It comes as second nature for most parents to take their children to a pediatrician at least once a year. The differences between children and adults are so stark that it makes sense to choose a doctor specially trained to treat younger patients.
Yet as we age, far too few of us apply this same logic when choosing a physician, even though our health needs often change dramatically in our later years. And we know from recent experience with the COVID-19 pandemic that the health complexities for older adults can make them particularly vulnerable to certain illnesses, demonstrating the need for a care approach as tailored as the individuals themselves.
“The kind of care you deliver to an older adult is definitely not the same as the care you give to a middle-aged person,” said Michael Stockman, M.D., a geriatrician and medical director with UnitedHealthcare Medicare & Retirement. “The physiology of older people is very different from people in other stages of life.”
Those differences are significant enough that the medical community developed a specialty called geriatrics, to address the needs of older adults. Geriatricians, like Dr. Stockman, are licensed physicians who have completed additional training in managing the care of older adults. That training makes geriatricians uniquely suited to help seniors manage the demands of their often-complex health issues.
One of those complex issues is the care of chronic conditions, such as high blood pressure, diabetes and heart disease, which are much more prevalent in older people than the rest of the population. More than half of older adults have at least two chronic conditions. This group is also at higher risk for developing chronic diseases, along with other complex conditions such as cancer and Alzheimer’s disease.
Additionally, nearly 90% of adults 65 and older take at least one prescription medication, and more than half report that they take four or more, compared to one-third for those in the 50 to 64 age bracket.
Juggling multiple chronic conditions can be a challenge for the doctor and the patient. One condition can sometimes make the effects of another condition worse, and the treatments or medications for different illnesses sometimes interfere with each other.
Decisions about how to customize a patient’s treatment aren’t necessarily black and white, requiring a doctor and patient to carefully balance risks and benefits. For example, some diabetes medicines can cause dizziness, meaning the doctor needs to focus not just on regulating the patient’s blood sugar but also on minimizing the risk of a fall, which is the most common cause of injury in seniors.
“I think geriatricians are the only medical specialty more interested in taking away medications you don’t need than giving you new medications. A lot of what we do is determining which medications are more likely to cause harm than help,” Stockman said. “One of the most important things for geriatricians is the concept of shared decision-making. We ask patients, ‘What trade-offs are you willing to make?’”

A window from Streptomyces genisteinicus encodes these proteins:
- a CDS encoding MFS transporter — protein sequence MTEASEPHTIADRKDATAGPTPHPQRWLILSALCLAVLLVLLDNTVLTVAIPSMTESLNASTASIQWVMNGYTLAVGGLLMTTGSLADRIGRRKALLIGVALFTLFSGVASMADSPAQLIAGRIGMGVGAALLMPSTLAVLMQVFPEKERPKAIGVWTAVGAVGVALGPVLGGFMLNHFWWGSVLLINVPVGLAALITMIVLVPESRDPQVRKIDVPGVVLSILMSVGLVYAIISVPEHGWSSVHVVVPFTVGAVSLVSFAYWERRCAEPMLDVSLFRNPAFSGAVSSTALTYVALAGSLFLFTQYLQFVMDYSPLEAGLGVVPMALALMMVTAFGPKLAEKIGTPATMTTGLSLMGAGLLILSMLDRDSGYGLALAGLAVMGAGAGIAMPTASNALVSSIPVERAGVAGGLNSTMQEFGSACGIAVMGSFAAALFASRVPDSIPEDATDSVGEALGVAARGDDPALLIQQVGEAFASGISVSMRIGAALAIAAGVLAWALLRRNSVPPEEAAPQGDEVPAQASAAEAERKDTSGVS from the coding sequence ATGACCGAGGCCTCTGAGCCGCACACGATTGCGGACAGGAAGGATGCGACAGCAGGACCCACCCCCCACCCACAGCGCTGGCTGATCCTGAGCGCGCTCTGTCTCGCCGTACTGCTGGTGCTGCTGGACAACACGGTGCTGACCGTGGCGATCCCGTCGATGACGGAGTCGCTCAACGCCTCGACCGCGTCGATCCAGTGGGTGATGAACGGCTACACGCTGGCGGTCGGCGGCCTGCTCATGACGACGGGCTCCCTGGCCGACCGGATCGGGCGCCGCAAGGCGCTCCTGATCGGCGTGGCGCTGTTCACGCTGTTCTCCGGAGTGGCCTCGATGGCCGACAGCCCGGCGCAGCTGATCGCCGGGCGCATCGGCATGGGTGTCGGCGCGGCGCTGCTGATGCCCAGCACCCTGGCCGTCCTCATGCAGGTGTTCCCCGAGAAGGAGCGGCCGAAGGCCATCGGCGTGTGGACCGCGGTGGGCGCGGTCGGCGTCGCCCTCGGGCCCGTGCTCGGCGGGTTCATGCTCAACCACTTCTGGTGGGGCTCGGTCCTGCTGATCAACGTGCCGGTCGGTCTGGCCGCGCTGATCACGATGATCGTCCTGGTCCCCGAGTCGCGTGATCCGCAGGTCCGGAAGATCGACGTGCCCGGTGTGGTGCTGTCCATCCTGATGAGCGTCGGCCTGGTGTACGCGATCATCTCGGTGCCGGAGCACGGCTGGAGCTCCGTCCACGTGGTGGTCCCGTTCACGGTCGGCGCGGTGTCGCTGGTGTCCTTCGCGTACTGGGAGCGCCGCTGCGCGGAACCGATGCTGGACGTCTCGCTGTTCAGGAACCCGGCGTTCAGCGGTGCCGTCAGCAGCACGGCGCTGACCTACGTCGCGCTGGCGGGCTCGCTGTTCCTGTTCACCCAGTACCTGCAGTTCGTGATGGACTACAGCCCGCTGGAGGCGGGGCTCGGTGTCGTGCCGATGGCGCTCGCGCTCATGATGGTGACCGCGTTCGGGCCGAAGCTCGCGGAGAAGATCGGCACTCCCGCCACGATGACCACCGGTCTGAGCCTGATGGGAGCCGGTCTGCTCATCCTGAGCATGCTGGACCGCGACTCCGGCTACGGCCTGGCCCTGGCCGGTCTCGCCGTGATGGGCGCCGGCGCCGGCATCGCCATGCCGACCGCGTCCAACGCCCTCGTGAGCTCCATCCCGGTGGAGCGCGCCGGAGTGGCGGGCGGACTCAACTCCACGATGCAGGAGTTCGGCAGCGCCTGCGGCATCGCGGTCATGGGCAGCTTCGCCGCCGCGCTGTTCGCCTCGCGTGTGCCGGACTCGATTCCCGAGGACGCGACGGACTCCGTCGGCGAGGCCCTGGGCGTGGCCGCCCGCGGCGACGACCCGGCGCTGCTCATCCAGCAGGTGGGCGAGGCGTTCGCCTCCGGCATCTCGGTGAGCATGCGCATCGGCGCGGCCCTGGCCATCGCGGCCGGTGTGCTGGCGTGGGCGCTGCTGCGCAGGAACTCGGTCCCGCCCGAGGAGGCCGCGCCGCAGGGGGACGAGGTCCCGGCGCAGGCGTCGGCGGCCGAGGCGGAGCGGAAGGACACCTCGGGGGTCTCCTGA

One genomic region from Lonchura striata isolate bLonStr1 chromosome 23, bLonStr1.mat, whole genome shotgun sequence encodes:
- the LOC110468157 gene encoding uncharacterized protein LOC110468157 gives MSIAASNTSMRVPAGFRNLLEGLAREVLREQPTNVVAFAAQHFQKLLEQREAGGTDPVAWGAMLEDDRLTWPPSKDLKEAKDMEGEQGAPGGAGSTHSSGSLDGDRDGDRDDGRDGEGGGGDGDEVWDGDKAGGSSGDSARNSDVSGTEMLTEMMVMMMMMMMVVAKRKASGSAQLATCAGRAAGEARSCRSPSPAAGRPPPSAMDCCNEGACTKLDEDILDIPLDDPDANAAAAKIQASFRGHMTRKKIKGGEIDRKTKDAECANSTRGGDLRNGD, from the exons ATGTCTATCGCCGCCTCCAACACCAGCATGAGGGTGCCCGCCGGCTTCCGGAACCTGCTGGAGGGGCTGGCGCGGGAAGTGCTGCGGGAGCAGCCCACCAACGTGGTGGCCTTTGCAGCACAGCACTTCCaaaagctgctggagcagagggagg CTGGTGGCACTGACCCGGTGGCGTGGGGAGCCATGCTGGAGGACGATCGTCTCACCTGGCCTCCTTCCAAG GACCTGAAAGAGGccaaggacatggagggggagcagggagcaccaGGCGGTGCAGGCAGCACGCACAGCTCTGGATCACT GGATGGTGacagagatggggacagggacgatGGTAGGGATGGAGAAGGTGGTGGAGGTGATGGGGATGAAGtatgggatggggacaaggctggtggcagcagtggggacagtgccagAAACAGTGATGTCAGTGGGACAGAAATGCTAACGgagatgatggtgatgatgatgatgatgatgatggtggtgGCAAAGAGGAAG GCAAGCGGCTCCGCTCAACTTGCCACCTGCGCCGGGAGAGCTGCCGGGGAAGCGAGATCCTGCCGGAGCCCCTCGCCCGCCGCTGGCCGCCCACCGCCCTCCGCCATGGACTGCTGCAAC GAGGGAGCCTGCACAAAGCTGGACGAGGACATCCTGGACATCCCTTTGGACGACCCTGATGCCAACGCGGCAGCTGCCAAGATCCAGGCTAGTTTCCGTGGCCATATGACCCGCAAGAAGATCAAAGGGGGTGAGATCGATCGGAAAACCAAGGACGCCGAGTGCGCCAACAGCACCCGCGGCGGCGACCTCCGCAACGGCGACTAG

Sometimes, the trade-offs are fairly simple — weighing the pros and cons of taking a certain medication or undergoing a specific screening, for example. But more often than not, they also incorporate a person’s overall quality-of-life goals. How important is it to maximize longevity? Comfort? How about independence? Each person answers those questions differently, and geriatricians are trained to use the answers to guide their treatment recommendations and care plan.
In addition to the clinical aspects of an individual’s care are the complexities of variables commonly referred to as “social determinants of health” — things like access to healthy food, financial burdens, racial disparities, transportation limitations and more. Many older adults are dealing with these potential barriers to health, and as Stockman noted, a geriatrician can help support his or her patients in identifying and addressing these challenges alongside their regular care plan.
So, when should someone seek out a geriatrician for themselves or a loved one? A significant change in health status could be a trigger for a geriatrician visit. But anytime an older adult feels his or her care is becoming too complex or needs better coordination, a visit with a geriatrician could help.
“Geriatricians can be really good at balancing all of a person’s medical needs and different doctors in one overall care plan,” Stockman said.
Think you could benefit from seeing a geriatrician?
With 10,000 Americans turning 65 every day, the demand for geriatricians continues to grow. Unfortunately, these specialists are a comparatively rare breed. While there are more than 58,000 general pediatricians practicing in the United States, there are fewer than 5,600 geriatricians.
For this reason, finding a board-certified geriatrician to support your ongoing health care needs may be difficult, but many geriatricians will see a patient on a one-time or as-needed basis and then make recommendations to the patient’s primary care physician.
The American Geriatrics Society offers information about how to find a geriatrician on its website, healthinaging.org, and many larger hospitals and university medical centers have geriatricians on staff who will see new patients. If you’re enrolled in a Medicare Advantage plan, be sure to confirm if a geriatrician you want to see is in your plan’s network and whether your plan requires you to first get a referral from your primary care physician before a visit with a geriatrician will be covered.